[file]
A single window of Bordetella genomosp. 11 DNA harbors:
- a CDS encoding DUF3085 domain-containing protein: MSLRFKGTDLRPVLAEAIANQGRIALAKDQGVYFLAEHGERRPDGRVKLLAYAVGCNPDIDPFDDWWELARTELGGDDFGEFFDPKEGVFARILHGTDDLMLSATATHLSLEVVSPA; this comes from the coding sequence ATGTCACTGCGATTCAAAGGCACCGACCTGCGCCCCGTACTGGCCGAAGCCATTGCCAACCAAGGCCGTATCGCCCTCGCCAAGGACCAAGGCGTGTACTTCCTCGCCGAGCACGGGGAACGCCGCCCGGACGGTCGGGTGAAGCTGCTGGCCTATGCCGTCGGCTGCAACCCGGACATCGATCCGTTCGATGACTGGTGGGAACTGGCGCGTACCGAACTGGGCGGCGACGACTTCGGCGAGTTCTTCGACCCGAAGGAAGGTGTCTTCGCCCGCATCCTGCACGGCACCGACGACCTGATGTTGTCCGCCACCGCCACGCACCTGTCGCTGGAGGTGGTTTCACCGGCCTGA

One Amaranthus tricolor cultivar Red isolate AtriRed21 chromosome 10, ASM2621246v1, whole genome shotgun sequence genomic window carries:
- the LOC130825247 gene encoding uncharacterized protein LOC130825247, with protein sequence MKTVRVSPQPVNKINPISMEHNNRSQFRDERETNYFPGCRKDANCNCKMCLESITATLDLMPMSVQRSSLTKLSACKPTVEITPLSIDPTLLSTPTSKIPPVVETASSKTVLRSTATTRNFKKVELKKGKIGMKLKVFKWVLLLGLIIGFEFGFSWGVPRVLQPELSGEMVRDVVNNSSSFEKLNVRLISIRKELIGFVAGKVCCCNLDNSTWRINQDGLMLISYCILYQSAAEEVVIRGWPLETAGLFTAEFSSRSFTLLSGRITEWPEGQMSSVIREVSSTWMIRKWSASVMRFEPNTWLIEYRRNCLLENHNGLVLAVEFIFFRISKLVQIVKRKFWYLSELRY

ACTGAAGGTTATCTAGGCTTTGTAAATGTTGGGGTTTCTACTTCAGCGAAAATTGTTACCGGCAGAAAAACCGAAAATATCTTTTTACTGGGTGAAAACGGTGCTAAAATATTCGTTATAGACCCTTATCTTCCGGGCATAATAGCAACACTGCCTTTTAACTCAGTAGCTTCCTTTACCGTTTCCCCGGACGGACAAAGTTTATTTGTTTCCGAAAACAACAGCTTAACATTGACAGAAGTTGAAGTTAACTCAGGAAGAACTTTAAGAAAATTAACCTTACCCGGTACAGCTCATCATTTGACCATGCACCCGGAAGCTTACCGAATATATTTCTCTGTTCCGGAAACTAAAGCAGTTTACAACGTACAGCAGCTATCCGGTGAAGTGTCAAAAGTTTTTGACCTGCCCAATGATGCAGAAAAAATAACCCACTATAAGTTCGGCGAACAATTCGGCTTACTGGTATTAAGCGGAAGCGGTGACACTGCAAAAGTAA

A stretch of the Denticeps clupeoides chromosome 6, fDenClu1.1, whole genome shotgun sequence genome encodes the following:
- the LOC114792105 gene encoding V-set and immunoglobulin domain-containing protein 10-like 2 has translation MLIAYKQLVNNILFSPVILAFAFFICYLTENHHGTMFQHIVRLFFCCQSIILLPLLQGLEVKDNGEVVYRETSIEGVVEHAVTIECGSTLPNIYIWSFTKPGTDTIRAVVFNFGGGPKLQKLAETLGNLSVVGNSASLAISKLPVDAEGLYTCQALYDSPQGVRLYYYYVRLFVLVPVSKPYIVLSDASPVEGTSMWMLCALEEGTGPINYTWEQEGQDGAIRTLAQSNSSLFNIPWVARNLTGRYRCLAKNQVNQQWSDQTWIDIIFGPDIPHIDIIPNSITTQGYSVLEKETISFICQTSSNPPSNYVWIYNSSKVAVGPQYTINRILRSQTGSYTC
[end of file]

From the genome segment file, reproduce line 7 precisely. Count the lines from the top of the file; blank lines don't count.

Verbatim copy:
- the LOC114792105 gene encoding V-set and immunoglobulin domain-containing protein 10-like 2 has translation MLIAYKQLVNNILFSPVILAFAFFICYLTENHHGTMFQHIVRLFFCCQSIILLPLLQGLEVKDNGEVVYRETSIEGVVEHAVTIECGSTLPNIYIWSFTKPGTDTIRAVVFNFGGGPKLQKLAETLGNLSVVGNSASLAISKLPVDAEGLYTCQALYDSPQGVRLYYYYVRLFVLVPVSKPYIVLSDASPVEGTSMWMLCALEEGTGPINYTWEQEGQDGAIRTLAQSNSSLFNIPWVARNLTGRYRCLAKNQVNQQWSDQTWIDIIFGPDIPHIDIIPNSITTQGYSVLEKETISFICQTSSNPPSNYVWIYNSSKVAVGPQYTINRILRSQTGSYTC